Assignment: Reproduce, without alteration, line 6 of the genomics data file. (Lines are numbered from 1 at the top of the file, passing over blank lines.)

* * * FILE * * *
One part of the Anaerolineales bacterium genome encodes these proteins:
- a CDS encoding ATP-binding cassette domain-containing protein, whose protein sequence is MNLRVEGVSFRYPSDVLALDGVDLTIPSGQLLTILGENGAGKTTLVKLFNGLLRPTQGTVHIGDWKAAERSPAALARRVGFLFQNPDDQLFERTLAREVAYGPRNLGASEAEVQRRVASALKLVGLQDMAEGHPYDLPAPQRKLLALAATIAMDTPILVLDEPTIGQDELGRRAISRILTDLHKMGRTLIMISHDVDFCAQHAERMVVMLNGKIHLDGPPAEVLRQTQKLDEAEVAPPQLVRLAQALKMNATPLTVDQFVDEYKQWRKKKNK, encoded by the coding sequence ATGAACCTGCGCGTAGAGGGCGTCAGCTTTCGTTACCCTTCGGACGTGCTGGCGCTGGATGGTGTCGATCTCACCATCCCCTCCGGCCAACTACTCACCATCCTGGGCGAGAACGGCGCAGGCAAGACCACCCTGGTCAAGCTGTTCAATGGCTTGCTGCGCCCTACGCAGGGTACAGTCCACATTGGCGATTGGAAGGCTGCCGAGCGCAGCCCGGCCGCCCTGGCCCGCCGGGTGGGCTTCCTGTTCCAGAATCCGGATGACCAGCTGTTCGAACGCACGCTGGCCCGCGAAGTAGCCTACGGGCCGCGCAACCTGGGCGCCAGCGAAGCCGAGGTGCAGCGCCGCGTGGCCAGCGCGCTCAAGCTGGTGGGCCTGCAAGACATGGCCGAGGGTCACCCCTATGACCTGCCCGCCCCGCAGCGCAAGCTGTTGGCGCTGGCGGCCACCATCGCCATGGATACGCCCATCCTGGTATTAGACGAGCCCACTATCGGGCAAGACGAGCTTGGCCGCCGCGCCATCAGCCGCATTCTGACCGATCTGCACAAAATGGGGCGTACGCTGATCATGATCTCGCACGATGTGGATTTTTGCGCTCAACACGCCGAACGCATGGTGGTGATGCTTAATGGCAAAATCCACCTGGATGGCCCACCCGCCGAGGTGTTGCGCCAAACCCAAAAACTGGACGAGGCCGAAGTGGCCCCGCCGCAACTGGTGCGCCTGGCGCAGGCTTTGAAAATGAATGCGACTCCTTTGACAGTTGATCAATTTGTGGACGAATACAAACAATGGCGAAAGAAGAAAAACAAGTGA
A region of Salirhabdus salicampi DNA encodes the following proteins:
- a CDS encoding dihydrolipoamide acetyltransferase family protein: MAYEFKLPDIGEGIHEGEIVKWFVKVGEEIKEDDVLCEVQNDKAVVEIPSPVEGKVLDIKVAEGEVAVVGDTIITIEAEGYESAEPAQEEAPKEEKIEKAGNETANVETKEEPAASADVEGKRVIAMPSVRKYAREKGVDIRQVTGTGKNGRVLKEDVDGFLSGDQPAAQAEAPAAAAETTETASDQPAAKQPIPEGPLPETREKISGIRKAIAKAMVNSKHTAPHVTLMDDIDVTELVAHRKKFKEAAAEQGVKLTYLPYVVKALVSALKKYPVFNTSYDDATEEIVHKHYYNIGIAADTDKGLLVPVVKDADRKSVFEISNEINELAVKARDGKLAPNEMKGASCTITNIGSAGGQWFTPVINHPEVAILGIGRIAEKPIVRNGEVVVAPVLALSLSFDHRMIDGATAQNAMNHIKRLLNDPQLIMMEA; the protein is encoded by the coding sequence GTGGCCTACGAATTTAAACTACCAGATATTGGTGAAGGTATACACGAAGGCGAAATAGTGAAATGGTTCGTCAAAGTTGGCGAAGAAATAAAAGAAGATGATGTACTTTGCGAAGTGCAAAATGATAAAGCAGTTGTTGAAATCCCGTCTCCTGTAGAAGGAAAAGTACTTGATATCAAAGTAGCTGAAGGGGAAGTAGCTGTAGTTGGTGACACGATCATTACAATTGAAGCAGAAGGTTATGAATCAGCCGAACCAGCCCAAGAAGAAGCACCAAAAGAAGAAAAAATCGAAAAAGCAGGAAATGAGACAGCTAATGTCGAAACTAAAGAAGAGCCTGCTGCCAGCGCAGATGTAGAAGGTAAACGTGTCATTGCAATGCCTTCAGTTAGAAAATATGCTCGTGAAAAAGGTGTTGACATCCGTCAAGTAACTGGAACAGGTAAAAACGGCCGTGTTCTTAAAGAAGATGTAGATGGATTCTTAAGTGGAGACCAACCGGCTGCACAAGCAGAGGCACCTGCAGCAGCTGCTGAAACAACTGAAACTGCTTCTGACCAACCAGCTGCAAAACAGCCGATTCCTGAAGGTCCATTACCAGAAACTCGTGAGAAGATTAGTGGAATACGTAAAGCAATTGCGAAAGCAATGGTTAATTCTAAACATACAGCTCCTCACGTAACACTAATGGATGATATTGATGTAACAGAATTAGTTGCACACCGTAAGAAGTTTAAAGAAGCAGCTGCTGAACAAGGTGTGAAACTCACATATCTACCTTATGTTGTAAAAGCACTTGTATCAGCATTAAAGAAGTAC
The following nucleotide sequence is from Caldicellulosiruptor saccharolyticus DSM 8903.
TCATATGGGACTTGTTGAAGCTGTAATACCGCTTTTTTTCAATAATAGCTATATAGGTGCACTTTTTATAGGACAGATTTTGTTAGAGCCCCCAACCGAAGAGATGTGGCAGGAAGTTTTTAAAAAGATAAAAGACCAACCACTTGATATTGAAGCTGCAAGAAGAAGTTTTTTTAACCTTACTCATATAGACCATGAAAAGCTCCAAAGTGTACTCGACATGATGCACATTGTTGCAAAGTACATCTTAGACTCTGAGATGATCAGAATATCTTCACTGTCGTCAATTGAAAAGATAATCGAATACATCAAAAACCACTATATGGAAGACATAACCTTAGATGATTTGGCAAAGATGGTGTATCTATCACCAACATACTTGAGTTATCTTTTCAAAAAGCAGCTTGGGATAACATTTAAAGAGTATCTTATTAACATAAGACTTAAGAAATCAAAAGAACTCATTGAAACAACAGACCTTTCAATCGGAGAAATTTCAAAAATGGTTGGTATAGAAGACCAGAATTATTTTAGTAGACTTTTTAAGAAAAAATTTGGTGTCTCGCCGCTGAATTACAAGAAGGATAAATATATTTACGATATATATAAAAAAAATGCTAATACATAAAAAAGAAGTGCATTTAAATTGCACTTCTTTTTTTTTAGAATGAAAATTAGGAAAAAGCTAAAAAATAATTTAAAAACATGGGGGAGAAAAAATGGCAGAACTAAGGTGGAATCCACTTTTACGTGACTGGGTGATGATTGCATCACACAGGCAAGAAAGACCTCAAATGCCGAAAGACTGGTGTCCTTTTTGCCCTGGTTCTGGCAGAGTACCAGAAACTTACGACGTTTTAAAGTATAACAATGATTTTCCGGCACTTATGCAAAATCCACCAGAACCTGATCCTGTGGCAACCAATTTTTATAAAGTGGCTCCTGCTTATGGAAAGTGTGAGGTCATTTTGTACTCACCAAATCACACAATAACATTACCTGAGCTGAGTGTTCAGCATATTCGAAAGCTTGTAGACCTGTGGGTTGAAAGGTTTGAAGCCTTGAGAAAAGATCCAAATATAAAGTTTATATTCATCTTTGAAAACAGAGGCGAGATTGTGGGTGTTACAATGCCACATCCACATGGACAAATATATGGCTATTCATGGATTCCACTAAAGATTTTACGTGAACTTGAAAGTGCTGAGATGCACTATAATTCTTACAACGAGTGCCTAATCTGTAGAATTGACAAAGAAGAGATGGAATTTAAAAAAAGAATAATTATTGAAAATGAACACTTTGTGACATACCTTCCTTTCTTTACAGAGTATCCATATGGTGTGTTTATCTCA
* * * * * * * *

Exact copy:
TCATATGGGACTTGTTGAAGCTGTAATACCGCTTTTTTTCAATAATAGCTATATAGGTGCACTTTTTATAGGACAGATTTTGTTAGAGCCCCCAACCGAAGAGATGTGGCAGGAAGTTTTTAAAAAGATAAAAGACCAACCACTTGATATTGAAGCTGCAAGAAGAAGTTTTTTTAACCTTACTCATATAGACCATGAAAAGCTCCAAAGTGTACTCGACATGATGCACATTGTTGCAAAGTACATCTTAGACTCTGAGATGATCAGAATATCTTCACTGTCGTCAATTGAAAAGATAATCGAATACATCAAAAACCACTATATGGAAGACATAACCTTAGATGATTTGGCAAAGATGGTGTATCTATCACCAACATACTTGAGTTATCTTTTCAAAAAGCAGCTTGGGATAACATTTAAAGAGTATCTTATTAACATAAGACTTAAGAAATCAAAAGAACTCATTGAAACAACAGACCTTTCAATCGGAGAAATTTCAAAAATGGTTGGTATAGAAGACCAGAATTATTTTAGTAGACTTTTTAAGAAAAAATTTGGTGTCTCGCCGCTGAATTACAAGAAGGATAAATATATTTACGATATATATAAAAAAAATGCTAATACATAAAAAAGAAGTGCATTTAAATTGCACTTCTTTTTTTTTAGAATGAAAATTAGGAAAAAGCTAAAAAATAATTTAAAAACATGGGGGAGAAAAAATGGCAGAACTAAGGTGGAATCCACTTTTACGTGACTGGGTGATGATTGCATCACACAGGCAAGAAAGACCTCAAATGCCGAAAGACTGGTGTCCTTTTTGCCCTGGTTCTGGCAGAGTACCAGAAACTTACGACGTTTTAAAGTATAACAATGATTTTCCGGCACTTATGCAAAATCCACCAGAACCTGATCCTGTGGCAACCAATTTTTATAAAGTGGCTCCTGCTTATGGAAAGTGTGAGGTCATTTTGTACTCACCAAATCACACAATAACATTACCTGAGCTGAGTGTTCAGCATATTCGAAAGCTTGTAGACCTGTGGGTTGAAAGGTTTGAAGCCTTGAGAAAAGATCCAAATATAAAGTTTATATTCATCTTTGAAAACAGAGGCGAGATTGTGGGTGTTACAATGCCACATCCACATGGACAAATATATGGCTATTCATGGATTCCACTAAAGATTTTACGTGAACTTGAAAGTGCTGAGATGCACTATAATTCTTACAACGAGTGCCTAATCTGTAGAATTGACAAAGAAGAGATGGAATTTAAAAAAAGAATAATTATTGAAAATGAACACTTTGTGACATACCTTCCTTTCTTTACAGAGTATCCATATGGTGTGTTTATCTCA